No Requirement to Subordinate Self-Interest: CWB Maximum Financial Inc. + Fram Elgin Mills 90 Inc.
March 2022 - 2 min read
In 2020 and 2021, C.M. Callow Inc. v. Zollinger, 2020 SCC 45 and Wastech Services Ltd. v. Greater Vancouver Sewerage and Drainage District, 2021 SCC 7, two significant Supreme Court of Canada cases, clarified and confirmed the duty of good faith and honest contract performance. These cases have since been followed several times in Alberta and Canada to confirm, clarify, or extend the duty of good faith and honest performance. Understanding the evolution of the law following Callow and Wastech is essential for all individuals and entities with contractual duties and rights.
This article aims to provide an update on how appellate courts have applied the concepts of good faith and honest contractual performance, following Callow and Wastech.
In CWB, the Court applied the duty of honest performance and good faith in the insolvency context. In CWB, the defendants owned a pharmacy and continued to operate it under a court-appointed interim receiver. The principal of the corporate defendant was actively trying to sell the pharmacy. The pharmacy alleged that the plaintiffs (CWB) had, through misrepresentation or omission, breached their duty of good faith. The pharmacy alleged that:
- CWB lulled them into a false sense of security and prevented them from taking steps that could have avoided the need for a receivership application.
- CWB advised them that the first set of demands was just a formality not to be acted on, which was false.
- A forbearance agreement was "sprung on them," and they had no opportunity to negotiate its terms.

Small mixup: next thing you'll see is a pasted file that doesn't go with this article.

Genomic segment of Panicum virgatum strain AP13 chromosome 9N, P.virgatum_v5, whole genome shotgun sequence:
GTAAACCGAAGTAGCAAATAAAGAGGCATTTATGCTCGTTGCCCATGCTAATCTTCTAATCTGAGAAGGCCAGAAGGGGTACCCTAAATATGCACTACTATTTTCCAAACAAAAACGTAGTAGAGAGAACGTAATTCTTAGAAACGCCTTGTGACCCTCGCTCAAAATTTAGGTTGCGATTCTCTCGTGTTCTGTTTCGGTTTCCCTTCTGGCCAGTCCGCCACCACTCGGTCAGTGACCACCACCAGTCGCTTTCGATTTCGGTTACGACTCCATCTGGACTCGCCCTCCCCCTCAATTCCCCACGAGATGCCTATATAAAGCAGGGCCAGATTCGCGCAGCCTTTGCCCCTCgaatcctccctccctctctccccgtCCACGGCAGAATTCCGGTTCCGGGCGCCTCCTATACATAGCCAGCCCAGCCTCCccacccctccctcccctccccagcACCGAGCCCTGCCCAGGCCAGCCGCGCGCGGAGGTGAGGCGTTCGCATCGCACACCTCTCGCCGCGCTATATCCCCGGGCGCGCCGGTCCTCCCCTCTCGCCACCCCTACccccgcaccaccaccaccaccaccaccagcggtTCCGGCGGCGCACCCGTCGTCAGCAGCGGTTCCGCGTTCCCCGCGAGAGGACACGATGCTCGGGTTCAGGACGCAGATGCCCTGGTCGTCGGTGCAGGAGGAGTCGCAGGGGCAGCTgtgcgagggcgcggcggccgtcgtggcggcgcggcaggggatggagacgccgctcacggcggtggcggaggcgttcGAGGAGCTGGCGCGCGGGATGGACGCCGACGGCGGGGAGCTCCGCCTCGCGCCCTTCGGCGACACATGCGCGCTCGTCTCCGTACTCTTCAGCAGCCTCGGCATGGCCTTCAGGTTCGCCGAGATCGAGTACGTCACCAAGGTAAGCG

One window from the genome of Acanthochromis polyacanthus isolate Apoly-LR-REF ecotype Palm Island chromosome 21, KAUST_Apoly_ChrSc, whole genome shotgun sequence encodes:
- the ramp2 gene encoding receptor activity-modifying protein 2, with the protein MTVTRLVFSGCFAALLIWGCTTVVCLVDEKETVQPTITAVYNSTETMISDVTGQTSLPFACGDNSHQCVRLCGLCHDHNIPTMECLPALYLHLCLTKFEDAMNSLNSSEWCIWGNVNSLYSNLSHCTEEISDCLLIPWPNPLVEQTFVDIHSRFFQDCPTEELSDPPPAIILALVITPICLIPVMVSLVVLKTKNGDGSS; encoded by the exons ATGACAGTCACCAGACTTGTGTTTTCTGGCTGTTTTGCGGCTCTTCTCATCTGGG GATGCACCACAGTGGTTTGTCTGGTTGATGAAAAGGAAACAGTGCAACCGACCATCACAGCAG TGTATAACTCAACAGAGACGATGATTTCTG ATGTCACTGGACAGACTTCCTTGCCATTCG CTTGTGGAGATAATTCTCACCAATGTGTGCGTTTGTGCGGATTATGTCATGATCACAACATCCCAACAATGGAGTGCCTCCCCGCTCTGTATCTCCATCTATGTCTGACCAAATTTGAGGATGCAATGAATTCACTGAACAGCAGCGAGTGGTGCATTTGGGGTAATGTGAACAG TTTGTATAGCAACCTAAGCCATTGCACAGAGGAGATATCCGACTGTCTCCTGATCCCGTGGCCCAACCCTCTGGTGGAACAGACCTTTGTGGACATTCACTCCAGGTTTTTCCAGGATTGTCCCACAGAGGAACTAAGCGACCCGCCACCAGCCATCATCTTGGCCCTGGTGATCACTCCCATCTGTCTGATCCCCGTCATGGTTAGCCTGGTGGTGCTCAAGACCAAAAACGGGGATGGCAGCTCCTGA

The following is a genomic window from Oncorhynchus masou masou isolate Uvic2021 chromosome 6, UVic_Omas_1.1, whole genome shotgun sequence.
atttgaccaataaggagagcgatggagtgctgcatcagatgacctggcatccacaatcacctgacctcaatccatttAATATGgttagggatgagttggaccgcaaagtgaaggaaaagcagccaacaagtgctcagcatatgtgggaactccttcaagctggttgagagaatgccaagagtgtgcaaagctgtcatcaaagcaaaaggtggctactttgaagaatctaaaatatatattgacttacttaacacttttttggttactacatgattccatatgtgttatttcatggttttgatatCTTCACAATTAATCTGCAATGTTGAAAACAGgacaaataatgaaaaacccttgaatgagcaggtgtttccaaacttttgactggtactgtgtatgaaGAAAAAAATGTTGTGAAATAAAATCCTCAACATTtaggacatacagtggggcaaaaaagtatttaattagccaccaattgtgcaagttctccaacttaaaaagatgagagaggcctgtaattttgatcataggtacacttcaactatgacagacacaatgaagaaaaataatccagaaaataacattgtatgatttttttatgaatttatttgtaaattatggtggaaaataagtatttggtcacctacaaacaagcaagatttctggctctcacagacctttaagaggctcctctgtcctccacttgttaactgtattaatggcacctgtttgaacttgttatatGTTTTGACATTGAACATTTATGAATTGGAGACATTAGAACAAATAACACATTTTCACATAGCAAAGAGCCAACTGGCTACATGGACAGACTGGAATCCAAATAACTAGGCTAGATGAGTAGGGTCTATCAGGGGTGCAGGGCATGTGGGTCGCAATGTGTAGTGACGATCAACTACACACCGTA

Although it was ultimately found that there was no breach of the duty of good faith, the Court noted that the relationship between lender and debtor is contractual, and the duty applies.
The conduct of the party alleged to have breached the duty of good faith should be assessed in light of the intent and policy objectives of the Bankruptcy and Insolvency Act. The remedy of receivership sought from the Court is a contractual component, and its initiation is subject to the lender's discretion, although the legal test is statutory. Therefore, the parties must act according to the duty of good faith and honest performance. Interested parties should not bring or conduct proceedings for an oblique motive or improper purpose.
In CWB, the duty of good faith required the parties not to lie to or mislead the other concerning the status of the loan or the state of the lender-borrower relationship. It did not impose a duty of loyalty or disclosure, or require the subordination of one's interests to the other.
The fact that the duty does not require parties to subordinate or forgo their interests was confirmed by the Ontario Court of Appeal in Fram. In Fram, the Court stated that "courts should be very reluctant to interfere in the dealings of hard-headed business people pursuing their competitive goals. This pursuit is not forbidden in a market economy: it is expected".